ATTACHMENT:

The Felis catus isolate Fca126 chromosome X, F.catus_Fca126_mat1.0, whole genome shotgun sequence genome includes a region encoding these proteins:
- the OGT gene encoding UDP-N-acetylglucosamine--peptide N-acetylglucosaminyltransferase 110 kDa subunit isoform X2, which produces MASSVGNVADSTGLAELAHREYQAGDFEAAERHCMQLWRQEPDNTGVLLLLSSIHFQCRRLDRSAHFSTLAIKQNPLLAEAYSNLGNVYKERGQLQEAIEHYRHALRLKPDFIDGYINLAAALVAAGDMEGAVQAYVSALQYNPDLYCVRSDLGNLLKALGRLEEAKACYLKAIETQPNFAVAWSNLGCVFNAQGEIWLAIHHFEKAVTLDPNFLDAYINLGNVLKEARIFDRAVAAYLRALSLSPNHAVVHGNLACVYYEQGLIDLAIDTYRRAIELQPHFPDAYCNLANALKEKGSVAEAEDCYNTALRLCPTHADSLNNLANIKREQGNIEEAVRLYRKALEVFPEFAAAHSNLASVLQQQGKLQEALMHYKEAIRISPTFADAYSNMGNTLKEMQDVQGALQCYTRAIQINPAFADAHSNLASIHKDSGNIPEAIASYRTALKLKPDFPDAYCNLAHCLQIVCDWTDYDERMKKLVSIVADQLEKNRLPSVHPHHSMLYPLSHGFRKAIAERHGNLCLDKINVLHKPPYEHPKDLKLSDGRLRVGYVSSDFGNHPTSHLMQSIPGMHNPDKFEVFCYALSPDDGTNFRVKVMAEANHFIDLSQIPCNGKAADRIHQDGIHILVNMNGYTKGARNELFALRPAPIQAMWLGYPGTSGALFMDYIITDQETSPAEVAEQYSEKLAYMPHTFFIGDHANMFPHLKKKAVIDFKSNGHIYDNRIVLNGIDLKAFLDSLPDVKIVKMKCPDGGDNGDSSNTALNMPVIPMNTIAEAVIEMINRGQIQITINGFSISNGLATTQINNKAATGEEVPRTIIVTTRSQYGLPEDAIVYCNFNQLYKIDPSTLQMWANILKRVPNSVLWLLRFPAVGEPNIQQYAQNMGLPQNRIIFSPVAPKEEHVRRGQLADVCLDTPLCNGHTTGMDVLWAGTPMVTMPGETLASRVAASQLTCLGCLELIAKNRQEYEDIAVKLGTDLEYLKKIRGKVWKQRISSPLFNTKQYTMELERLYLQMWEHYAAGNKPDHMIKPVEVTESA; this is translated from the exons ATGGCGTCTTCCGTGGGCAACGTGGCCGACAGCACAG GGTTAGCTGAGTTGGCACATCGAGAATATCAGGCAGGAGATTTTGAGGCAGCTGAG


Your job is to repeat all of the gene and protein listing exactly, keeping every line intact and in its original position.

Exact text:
The Felis catus isolate Fca126 chromosome X, F.catus_Fca126_mat1.0, whole genome shotgun sequence genome includes a region encoding these proteins:
- the OGT gene encoding UDP-N-acetylglucosamine--peptide N-acetylglucosaminyltransferase 110 kDa subunit isoform X2, which produces MASSVGNVADSTGLAELAHREYQAGDFEAAERHCMQLWRQEPDNTGVLLLLSSIHFQCRRLDRSAHFSTLAIKQNPLLAEAYSNLGNVYKERGQLQEAIEHYRHALRLKPDFIDGYINLAAALVAAGDMEGAVQAYVSALQYNPDLYCVRSDLGNLLKALGRLEEAKACYLKAIETQPNFAVAWSNLGCVFNAQGEIWLAIHHFEKAVTLDPNFLDAYINLGNVLKEARIFDRAVAAYLRALSLSPNHAVVHGNLACVYYEQGLIDLAIDTYRRAIELQPHFPDAYCNLANALKEKGSVAEAEDCYNTALRLCPTHADSLNNLANIKREQGNIEEAVRLYRKALEVFPEFAAAHSNLASVLQQQGKLQEALMHYKEAIRISPTFADAYSNMGNTLKEMQDVQGALQCYTRAIQINPAFADAHSNLASIHKDSGNIPEAIASYRTALKLKPDFPDAYCNLAHCLQIVCDWTDYDERMKKLVSIVADQLEKNRLPSVHPHHSMLYPLSHGFRKAIAERHGNLCLDKINVLHKPPYEHPKDLKLSDGRLRVGYVSSDFGNHPTSHLMQSIPGMHNPDKFEVFCYALSPDDGTNFRVKVMAEANHFIDLSQIPCNGKAADRIHQDGIHILVNMNGYTKGARNELFALRPAPIQAMWLGYPGTSGALFMDYIITDQETSPAEVAEQYSEKLAYMPHTFFIGDHANMFPHLKKKAVIDFKSNGHIYDNRIVLNGIDLKAFLDSLPDVKIVKMKCPDGGDNGDSSNTALNMPVIPMNTIAEAVIEMINRGQIQITINGFSISNGLATTQINNKAATGEEVPRTIIVTTRSQYGLPEDAIVYCNFNQLYKIDPSTLQMWANILKRVPNSVLWLLRFPAVGEPNIQQYAQNMGLPQNRIIFSPVAPKEEHVRRGQLADVCLDTPLCNGHTTGMDVLWAGTPMVTMPGETLASRVAASQLTCLGCLELIAKNRQEYEDIAVKLGTDLEYLKKIRGKVWKQRISSPLFNTKQYTMELERLYLQMWEHYAAGNKPDHMIKPVEVTESA; this is translated from the exons ATGGCGTCTTCCGTGGGCAACGTGGCCGACAGCACAG GGTTAGCTGAGTTGGCACATCGAGAATATCAGGCAGGAGATTTTGAGGCAGCTGAG